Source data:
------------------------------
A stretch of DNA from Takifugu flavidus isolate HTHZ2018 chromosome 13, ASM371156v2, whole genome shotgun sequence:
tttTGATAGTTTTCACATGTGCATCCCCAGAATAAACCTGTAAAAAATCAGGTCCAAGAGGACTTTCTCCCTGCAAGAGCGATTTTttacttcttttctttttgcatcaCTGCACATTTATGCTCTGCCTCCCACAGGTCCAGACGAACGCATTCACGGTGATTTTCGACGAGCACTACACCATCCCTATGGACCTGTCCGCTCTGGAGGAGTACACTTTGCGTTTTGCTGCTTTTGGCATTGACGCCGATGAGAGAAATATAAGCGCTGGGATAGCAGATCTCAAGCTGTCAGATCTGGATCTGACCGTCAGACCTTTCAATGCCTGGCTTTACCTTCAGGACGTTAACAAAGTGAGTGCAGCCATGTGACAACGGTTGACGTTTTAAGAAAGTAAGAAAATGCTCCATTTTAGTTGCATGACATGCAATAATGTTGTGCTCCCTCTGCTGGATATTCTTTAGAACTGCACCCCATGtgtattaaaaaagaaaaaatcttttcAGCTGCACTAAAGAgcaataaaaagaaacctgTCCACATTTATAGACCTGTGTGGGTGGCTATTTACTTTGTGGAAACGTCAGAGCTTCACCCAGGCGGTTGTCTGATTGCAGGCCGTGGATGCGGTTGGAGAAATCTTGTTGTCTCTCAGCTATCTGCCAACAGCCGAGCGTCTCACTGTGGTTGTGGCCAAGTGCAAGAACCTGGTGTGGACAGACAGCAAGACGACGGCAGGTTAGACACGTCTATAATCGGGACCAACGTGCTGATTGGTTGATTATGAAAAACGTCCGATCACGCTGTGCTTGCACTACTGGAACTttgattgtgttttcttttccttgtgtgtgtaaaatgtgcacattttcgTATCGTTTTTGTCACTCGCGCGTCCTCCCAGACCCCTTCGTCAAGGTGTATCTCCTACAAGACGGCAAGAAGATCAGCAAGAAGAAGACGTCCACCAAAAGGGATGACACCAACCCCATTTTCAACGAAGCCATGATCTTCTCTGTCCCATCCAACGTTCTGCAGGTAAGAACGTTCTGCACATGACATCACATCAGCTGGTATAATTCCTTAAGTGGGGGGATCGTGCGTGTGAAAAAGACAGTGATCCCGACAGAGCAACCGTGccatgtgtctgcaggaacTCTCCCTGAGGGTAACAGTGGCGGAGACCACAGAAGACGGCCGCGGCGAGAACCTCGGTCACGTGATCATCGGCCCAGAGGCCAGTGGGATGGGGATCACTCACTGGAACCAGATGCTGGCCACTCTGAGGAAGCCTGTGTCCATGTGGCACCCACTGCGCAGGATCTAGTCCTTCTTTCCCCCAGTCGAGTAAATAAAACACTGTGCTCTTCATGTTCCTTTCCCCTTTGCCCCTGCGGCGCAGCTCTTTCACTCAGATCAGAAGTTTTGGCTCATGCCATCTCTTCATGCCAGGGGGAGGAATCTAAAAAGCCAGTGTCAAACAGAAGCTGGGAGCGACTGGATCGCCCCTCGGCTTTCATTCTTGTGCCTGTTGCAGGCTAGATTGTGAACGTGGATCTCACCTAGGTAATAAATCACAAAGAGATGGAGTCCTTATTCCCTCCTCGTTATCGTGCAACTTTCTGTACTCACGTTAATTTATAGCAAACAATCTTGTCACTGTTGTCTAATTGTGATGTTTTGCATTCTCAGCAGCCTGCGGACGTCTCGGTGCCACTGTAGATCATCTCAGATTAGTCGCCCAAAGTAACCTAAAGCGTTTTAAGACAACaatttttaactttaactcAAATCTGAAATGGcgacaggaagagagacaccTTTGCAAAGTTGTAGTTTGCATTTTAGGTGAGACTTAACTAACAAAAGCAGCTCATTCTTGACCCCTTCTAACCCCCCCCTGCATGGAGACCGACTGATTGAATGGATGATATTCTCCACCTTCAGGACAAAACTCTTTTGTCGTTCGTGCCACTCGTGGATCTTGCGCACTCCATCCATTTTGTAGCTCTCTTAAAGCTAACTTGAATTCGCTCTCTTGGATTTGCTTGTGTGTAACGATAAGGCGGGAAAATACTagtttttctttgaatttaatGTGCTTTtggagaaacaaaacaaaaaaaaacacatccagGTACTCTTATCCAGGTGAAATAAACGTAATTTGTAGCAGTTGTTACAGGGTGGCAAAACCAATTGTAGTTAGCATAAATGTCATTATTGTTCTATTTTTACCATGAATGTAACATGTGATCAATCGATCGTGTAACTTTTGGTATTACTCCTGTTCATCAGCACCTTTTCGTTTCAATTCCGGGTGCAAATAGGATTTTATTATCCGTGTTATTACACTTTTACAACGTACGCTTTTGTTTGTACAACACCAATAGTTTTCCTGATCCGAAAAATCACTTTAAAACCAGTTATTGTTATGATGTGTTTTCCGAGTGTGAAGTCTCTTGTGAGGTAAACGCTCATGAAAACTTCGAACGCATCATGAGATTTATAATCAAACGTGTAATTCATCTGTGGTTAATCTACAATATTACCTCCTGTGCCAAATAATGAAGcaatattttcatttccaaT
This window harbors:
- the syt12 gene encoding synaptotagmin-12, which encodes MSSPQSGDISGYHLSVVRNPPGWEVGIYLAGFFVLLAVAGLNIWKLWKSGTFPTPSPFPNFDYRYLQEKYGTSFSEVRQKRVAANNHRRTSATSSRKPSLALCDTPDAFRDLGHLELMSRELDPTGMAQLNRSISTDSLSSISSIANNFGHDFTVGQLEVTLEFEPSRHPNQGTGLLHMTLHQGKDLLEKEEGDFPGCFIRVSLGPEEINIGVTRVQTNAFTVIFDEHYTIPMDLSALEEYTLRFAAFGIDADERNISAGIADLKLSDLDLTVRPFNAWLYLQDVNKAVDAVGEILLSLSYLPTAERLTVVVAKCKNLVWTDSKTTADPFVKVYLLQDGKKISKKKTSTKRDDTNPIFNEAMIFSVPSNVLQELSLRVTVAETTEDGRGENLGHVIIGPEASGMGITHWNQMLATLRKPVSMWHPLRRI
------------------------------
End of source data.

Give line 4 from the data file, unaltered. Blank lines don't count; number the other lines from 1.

- the syt12 gene encoding synaptotagmin-12, which encodes MSSPQSGDISGYHLSVVRNPPGWEVGIYLAGFFVLLAVAGLNIWKLWKSGTFPTPSPFPNFDYRYLQEKYGTSFSEVRQKRVAANNHRRTSATSSRKPSLALCDTPDAFRDLGHLELMSRELDPTGMAQLNRSISTDSLSSISSIANNFGHDFTVGQLEVTLEFEPSRHPNQGTGLLHMTLHQGKDLLEKEEGDFPGCFIRVSLGPEEINIGVTRVQTNAFTVIFDEHYTIPMDLSALEEYTLRFAAFGIDADERNISAGIADLKLSDLDLTVRPFNAWLYLQDVNKAVDAVGEILLSLSYLPTAERLTVVVAKCKNLVWTDSKTTADPFVKVYLLQDGKKISKKKTSTKRDDTNPIFNEAMIFSVPSNVLQELSLRVTVAETTEDGRGENLGHVIIGPEASGMGITHWNQMLATLRKPVSMWHPLRRI